Then he proceeded to introduce Assistant Deputy Commissioner of OPWDD Abiba Kindo. “I want to acknowledge that our success over the decades has been because of our partnerships, and one of the most important partnerships we’ve had has been with government.”
In addition to partnering with appointed government officials, later in the morning, Alden Kaplan, Senior Policy Advisor, spoke briefly about AHRC New York City’s partnership with our Legislators, to ensure that our most vulnerable citizens get what they need.
Diana Ayala spoke about the importance of innovative services for people with disabilities. As the Chair of the Committee on Mental Health, Disabilities, and Addiction, she plans to serve the provider community as a partner in government.
Dancing in the Rain:
How to Thrive and Lead in Changing Times
The Leadership Summit aimed in part to encourage AHRC New York City managers to examine their own roles within the organization and aimed to suggest new practices for thriving during challenging times.
Prior to introducing the keynote speaker, Marco welcomed everyone and provided an overview of the day, identifying several goals: Inspire, Inform, Innovate, Imagine, Interact and Integrate. He briefly outlined a servant-model of leadership in which top-level managers must be responsive to our staff and front-line staff and managers must be responsible for providing excellent support and services. Marco stated that “While traditional leadership generally involves the accumulation and exercise of power by one at the ‘top of the pyramid’,” servant leadership is different. The servant-leader shares power puts the needs of others first, and helps people develop and perform as highly as possible.”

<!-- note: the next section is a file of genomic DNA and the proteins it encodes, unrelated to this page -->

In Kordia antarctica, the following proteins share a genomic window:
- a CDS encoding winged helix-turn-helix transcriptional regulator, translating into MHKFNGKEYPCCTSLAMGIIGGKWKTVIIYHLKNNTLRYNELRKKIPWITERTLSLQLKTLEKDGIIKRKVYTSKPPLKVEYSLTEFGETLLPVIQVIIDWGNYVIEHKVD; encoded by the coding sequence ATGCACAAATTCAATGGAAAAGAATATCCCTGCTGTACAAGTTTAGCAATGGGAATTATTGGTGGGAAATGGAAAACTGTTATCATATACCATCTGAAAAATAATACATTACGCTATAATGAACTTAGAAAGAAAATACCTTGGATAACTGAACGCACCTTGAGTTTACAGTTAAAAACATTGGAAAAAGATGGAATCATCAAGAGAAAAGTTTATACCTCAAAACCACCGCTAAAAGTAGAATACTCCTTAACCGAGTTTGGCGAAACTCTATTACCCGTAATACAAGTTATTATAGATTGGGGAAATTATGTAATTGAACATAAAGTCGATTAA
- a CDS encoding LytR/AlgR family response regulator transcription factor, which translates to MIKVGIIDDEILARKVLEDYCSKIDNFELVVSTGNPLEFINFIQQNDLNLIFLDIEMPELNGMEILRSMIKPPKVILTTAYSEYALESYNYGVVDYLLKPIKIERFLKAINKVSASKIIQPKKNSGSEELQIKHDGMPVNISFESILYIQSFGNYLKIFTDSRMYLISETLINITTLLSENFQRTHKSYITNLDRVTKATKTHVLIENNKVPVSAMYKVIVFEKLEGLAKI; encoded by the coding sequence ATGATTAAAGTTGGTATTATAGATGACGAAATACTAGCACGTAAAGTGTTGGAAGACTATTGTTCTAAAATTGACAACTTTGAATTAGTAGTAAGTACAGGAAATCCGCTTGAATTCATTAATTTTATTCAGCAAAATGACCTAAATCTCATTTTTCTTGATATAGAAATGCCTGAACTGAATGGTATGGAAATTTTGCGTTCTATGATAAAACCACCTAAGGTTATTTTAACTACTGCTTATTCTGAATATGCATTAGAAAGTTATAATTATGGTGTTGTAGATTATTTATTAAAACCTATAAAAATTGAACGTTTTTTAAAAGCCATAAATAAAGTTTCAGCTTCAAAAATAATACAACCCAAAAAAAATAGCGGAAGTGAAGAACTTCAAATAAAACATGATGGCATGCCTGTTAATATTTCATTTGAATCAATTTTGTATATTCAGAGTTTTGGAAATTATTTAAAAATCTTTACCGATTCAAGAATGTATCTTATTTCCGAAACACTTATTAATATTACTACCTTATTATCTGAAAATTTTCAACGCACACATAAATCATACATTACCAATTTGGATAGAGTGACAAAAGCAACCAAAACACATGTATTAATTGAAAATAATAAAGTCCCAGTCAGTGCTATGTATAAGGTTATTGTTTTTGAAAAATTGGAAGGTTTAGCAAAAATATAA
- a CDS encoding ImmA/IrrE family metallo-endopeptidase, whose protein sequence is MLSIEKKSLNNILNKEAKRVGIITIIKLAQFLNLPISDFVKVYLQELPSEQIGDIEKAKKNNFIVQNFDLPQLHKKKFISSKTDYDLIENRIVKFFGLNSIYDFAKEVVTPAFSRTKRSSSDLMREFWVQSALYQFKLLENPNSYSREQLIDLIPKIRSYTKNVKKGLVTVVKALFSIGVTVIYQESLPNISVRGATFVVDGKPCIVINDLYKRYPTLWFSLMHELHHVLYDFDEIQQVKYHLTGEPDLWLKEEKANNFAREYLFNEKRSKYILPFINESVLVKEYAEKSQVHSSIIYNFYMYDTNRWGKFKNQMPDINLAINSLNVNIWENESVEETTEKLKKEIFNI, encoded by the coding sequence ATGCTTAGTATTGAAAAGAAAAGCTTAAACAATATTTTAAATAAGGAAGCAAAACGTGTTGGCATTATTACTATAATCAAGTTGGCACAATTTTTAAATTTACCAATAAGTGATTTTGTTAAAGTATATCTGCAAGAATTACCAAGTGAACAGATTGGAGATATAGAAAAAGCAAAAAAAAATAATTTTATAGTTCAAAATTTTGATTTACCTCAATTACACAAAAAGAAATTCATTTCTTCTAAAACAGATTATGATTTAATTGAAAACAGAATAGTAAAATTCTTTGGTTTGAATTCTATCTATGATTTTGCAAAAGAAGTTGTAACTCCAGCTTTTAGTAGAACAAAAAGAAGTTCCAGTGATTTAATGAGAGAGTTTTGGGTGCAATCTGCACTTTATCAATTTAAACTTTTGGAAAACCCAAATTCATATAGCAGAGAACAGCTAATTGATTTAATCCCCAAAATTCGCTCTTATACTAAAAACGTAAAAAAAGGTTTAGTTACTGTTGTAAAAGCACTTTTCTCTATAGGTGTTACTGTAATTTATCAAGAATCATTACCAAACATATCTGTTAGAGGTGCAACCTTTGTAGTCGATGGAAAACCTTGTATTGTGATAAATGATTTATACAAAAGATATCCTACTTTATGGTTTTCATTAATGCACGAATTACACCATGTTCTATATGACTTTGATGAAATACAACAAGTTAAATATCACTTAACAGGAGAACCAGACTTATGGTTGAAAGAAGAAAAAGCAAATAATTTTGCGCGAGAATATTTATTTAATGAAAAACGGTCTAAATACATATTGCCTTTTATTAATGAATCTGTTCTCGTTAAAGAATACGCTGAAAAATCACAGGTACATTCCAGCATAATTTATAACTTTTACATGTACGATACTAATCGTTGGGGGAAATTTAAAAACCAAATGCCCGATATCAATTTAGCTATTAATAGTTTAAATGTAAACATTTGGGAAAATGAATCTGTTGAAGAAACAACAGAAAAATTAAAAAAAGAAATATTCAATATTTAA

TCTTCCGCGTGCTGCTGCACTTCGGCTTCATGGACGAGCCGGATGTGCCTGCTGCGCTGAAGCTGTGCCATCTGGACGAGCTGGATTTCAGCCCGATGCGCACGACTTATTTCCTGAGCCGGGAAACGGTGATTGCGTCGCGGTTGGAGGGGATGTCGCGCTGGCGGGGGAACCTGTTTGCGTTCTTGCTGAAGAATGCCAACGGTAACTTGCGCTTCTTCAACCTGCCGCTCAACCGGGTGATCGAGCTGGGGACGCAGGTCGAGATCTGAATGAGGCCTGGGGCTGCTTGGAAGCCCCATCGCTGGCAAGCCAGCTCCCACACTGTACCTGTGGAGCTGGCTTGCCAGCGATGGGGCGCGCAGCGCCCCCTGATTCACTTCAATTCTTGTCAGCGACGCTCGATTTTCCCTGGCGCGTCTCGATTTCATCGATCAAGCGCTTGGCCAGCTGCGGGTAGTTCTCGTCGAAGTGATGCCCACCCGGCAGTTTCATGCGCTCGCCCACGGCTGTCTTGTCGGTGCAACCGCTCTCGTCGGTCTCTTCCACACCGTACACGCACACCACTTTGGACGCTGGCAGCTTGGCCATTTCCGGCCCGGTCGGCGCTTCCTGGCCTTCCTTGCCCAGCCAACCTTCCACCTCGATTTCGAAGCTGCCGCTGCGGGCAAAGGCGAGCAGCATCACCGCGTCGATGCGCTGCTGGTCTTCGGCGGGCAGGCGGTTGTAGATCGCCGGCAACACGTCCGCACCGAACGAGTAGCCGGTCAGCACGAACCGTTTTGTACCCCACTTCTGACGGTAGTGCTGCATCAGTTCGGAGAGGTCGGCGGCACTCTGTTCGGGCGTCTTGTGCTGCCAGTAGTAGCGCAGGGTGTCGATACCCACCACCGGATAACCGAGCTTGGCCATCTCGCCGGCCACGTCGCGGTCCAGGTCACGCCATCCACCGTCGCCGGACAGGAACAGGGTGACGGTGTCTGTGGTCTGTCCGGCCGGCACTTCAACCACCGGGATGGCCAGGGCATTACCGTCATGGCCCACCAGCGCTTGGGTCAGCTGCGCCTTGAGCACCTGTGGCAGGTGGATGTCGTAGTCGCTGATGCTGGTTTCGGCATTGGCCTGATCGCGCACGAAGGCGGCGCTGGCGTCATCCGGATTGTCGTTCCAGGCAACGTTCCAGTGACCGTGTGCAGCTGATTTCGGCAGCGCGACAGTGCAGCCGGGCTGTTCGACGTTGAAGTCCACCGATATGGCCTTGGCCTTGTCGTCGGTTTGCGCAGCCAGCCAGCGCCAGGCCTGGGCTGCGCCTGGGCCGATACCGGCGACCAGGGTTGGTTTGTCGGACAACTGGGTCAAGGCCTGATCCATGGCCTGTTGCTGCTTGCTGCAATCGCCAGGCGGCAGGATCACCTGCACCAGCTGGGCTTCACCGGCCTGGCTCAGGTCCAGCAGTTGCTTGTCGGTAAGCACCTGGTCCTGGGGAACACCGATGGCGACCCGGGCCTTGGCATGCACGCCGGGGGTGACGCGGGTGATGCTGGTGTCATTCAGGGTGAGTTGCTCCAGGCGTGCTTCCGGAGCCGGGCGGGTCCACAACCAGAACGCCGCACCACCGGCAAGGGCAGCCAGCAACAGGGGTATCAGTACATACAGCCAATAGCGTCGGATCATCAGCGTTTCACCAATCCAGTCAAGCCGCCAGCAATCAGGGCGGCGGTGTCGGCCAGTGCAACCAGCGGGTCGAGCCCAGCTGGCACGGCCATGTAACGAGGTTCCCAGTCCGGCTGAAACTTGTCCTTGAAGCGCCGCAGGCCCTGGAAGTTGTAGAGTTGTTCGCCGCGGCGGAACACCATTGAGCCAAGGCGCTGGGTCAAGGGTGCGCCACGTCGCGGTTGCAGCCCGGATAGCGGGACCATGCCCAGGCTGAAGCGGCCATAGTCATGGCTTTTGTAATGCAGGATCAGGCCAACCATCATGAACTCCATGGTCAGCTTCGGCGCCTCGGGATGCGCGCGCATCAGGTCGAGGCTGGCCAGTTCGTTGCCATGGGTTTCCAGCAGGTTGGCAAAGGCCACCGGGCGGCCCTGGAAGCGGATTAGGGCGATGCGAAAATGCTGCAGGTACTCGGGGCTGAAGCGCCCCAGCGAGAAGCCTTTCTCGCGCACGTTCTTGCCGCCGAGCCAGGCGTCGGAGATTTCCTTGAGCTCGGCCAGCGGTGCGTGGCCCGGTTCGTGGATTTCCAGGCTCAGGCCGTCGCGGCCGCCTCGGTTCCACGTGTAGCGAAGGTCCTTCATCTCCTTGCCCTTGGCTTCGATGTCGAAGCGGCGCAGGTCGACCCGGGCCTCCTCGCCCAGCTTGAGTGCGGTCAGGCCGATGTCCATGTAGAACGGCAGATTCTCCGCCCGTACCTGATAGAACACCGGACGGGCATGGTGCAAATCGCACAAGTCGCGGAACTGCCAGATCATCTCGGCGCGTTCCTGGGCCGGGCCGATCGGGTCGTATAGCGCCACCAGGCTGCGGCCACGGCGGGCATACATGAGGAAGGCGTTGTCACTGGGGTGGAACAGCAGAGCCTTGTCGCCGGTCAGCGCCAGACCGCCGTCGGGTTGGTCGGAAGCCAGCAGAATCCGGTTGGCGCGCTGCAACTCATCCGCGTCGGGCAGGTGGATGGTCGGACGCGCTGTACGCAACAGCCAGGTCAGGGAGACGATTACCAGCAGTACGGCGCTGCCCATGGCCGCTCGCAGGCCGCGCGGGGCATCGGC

Marco then introduced Lou Radja.
“We’re meant to be rivers, not reservoirs,” guest speaker, Lou Radja proclaimed, challenging attendees of the summit to look within themselves to find what each leader can bring to the table to push our mission forward. Lou Radja was truly an inspiration to everyone in the room! It was clear Lou was a leader! He spoke of leadership in a way that was simple and accessible, yet quite profound. The audience’s overwhelmingly positive response to him was truly palpable.
In a key component of his talk, Lou highlighted personal and professional virtues that when used, can help people to find success and fulfillment. He first suggested that instead of approaching problems with an eye toward the things that aren’t working, we can show gratitude for the things that have worked well, and build on them. “Find your WHY! Write the sentence, ‘I exist to…’ and then fill in the blank,” said Lou, prompting attendees of the event to think beyond AHRC New York City’s Mission Statement, and to develop their own personal/professional mission statements.
Emphasizing that it is an unavoidable factor in all of our lives, Lou recommended that we embrace change, learn to anticipate it, and learn how to leverage it to create new opportunities through collaboration. “Success is what you do after you do what’s expected of you,” he said. “Meeting expectations is good but exceeding them is better! That’s where AHRC will really create separation and greater impact for the people we serve!”
Marco Damiani shared his WHY with attendees at the end of the day:
To SEE: Support, Engage and Empower others to see the potential in those around us, passionately pursue and enable them to realize their possibilities and experience the positive energy of doing good.
He encouraged everyone to find their own WHY!
Panels: AHRC THE INNOVATOR